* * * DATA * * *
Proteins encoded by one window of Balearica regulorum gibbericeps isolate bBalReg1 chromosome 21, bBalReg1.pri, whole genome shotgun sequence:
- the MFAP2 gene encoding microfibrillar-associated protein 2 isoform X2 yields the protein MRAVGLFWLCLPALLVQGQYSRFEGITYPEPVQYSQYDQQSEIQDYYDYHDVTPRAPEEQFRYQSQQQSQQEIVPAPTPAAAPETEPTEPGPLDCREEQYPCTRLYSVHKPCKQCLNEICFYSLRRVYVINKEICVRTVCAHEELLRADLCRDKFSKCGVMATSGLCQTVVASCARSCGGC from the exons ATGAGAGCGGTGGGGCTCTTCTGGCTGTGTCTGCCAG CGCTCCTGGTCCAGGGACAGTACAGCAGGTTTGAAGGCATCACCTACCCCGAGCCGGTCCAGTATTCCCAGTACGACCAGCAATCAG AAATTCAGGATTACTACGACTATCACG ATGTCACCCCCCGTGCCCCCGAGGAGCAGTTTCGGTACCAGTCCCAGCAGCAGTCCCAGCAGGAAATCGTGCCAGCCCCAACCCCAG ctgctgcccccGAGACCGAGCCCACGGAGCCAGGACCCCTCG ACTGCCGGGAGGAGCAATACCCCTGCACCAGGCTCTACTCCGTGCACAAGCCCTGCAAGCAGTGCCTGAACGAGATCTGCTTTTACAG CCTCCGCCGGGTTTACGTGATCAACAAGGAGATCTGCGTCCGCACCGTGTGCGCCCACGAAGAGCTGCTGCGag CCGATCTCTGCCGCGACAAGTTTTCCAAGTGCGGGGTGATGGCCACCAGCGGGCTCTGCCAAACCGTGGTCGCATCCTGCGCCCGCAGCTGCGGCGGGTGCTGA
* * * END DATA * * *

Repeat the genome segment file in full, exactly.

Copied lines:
Proteins encoded by one window of Balearica regulorum gibbericeps isolate bBalReg1 chromosome 21, bBalReg1.pri, whole genome shotgun sequence:
- the MFAP2 gene encoding microfibrillar-associated protein 2 isoform X2 yields the protein MRAVGLFWLCLPALLVQGQYSRFEGITYPEPVQYSQYDQQSEIQDYYDYHDVTPRAPEEQFRYQSQQQSQQEIVPAPTPAAAPETEPTEPGPLDCREEQYPCTRLYSVHKPCKQCLNEICFYSLRRVYVINKEICVRTVCAHEELLRADLCRDKFSKCGVMATSGLCQTVVASCARSCGGC from the exons ATGAGAGCGGTGGGGCTCTTCTGGCTGTGTCTGCCAG CGCTCCTGGTCCAGGGACAGTACAGCAGGTTTGAAGGCATCACCTACCCCGAGCCGGTCCAGTATTCCCAGTACGACCAGCAATCAG AAATTCAGGATTACTACGACTATCACG ATGTCACCCCCCGTGCCCCCGAGGAGCAGTTTCGGTACCAGTCCCAGCAGCAGTCCCAGCAGGAAATCGTGCCAGCCCCAACCCCAG ctgctgcccccGAGACCGAGCCCACGGAGCCAGGACCCCTCG ACTGCCGGGAGGAGCAATACCCCTGCACCAGGCTCTACTCCGTGCACAAGCCCTGCAAGCAGTGCCTGAACGAGATCTGCTTTTACAG CCTCCGCCGGGTTTACGTGATCAACAAGGAGATCTGCGTCCGCACCGTGTGCGCCCACGAAGAGCTGCTGCGag CCGATCTCTGCCGCGACAAGTTTTCCAAGTGCGGGGTGATGGCCACCAGCGGGCTCTGCCAAACCGTGGTCGCATCCTGCGCCCGCAGCTGCGGCGGGTGCTGA